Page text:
List of Possible White House Cuts Are a Small Portion of the Budget, But Are a Good Place to Start

Normally the President submits his budget proposal for the next Fiscal Year (which starts October 1) by the end of February. This schedule gets backed up when a new Executive moves into the White House so that the incoming administration can put its stamp on fiscal policy. It is expected that President Trump will release his first budget blueprint on March 13 (a more indepth document is expected later this spring). Because of the Senate’s delay in confirming his Office of Management and Budget Director, this would be about two weeks later than the date his predecessors released their respective tax and spending blueprints upon taking office.

Due to a short term spending bill that provided funding through April 28, Trump will also be able to weigh in on spending for the remainder of the current Fiscal Year. Building on his executive orders related to a freeze on regulation and government hiring, this process will provide Trump further opportunity to follow through on his election pledges – while also filling in many of the missing details. On the campaign trail, he talked about getting the debt under control and eliminating wasteful spending, but NTUF’s tally of candidate Trump’s spending agenda found that he specified more increases than cuts for a net cost of $20 billion per year.

On Wednesday, the President promised that his budget will prioritize taxpayers: “We’ll be directing all of our departments and agencies to protect every last American and every last tax dollar. No more wasted money. ... We’re going to be spending the money in a very, very careful manner. Our moral duty to the taxpayer requires us to make our government leaner and more accountable. We must do a lot more with less. And we must stop the improper payments and the abuses, negotiate better prices and look for every last dollar of savings.”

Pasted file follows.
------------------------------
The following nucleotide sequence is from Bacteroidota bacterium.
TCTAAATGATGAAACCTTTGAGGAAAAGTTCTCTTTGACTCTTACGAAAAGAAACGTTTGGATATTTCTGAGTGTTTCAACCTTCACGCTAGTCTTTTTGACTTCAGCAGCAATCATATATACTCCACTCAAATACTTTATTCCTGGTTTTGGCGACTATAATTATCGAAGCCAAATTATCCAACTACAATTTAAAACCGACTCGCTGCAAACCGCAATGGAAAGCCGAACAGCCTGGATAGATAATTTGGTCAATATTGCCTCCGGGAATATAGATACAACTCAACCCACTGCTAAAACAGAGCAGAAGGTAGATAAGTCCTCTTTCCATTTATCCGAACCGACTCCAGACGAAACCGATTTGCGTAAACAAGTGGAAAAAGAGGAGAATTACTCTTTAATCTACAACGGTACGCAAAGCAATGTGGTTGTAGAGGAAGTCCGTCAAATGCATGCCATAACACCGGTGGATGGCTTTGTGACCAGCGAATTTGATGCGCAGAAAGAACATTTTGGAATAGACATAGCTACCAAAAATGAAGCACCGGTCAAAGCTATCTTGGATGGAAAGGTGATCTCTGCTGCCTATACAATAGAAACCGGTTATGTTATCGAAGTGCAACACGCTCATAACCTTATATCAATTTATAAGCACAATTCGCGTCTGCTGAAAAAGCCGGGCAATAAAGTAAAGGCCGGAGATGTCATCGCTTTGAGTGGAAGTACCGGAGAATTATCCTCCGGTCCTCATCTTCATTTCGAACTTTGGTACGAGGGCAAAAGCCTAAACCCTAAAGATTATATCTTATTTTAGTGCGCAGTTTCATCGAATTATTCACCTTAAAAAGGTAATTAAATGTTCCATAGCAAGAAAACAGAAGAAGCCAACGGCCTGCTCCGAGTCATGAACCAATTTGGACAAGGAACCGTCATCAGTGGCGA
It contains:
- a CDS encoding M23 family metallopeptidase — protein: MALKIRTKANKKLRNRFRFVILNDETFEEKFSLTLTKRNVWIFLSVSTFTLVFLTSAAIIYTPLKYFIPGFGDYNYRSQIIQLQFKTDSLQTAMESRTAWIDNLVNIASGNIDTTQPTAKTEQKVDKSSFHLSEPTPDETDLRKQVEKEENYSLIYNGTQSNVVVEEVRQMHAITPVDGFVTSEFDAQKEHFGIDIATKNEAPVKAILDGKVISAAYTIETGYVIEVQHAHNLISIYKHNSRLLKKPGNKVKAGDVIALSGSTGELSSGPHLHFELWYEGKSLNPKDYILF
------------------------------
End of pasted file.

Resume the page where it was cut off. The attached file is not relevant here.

While it is unclear what cuts will be included in the budget blueprint, the New York Times obtained a White House internal memo that listed several possible programs including: the National Endowment for the Arts ($152 million in FY 2016); the National Endowment for the Humanities ($155 million); the Corporation for Public Broadcasting ($485 million); the Office of National Drug Control Policy ($21 million for the Office, which also administers the High Intensity Drug Trafficking Areas Program ($278 million) and the Drug-Free Communities Program ($95 million)); the Appalachian Regional Commission ($119 million); Overseas Private Investment Corporation (program outlays of $74 million but it also currently generates offsetting receipts in excess of the costs); and, the government’s “paid volunteer” programs through the Corporation for National and Community Service ($771 million).

The Times derided the savings as a mere “pittance.” The Washington Post wrote about a similar proposed cut list and illustrated that they would represent the smallest of slices from a pie chart of the budget. But the relative small size of a program is not a reason not to cut it. The discussion should be about whether the program fulfills a valid role of government. Is this something the government should be doing? Are taxpayers subsidizing a service that provides narrowly-targeted benefits? Is the free market being crowded out? These questions are especially important given the $587 billion deficit and the massive level of federal debt. Every penny should be under review.

Where the newspapers do have a point is that lawmakers will be unable to balance the budget by only cutting programs like the ones listed above. Discretionary spending comprises less than one-third of total outlays and the fastest growing areas of the budget are for interest payments on the national debt and entitlement programs. Moreover, Trump has also called to increase federal spending on infrastructure, homeland defense, and in today’s speech at the Conservative Political Action Conference, he vowed to conduct the “one of the greatest military buildups in American history.”

President Trump has bluntly stated that he inherited a mess and he has also voiced support for balancing the budget over the long-term. That task will be exceedingly difficult, if not impossible, to achieve without reforming entitlement programs. Taxpayers will hope that he lays the groundwork to achieve a balanced budget so that future generations will not be left with a worse mess.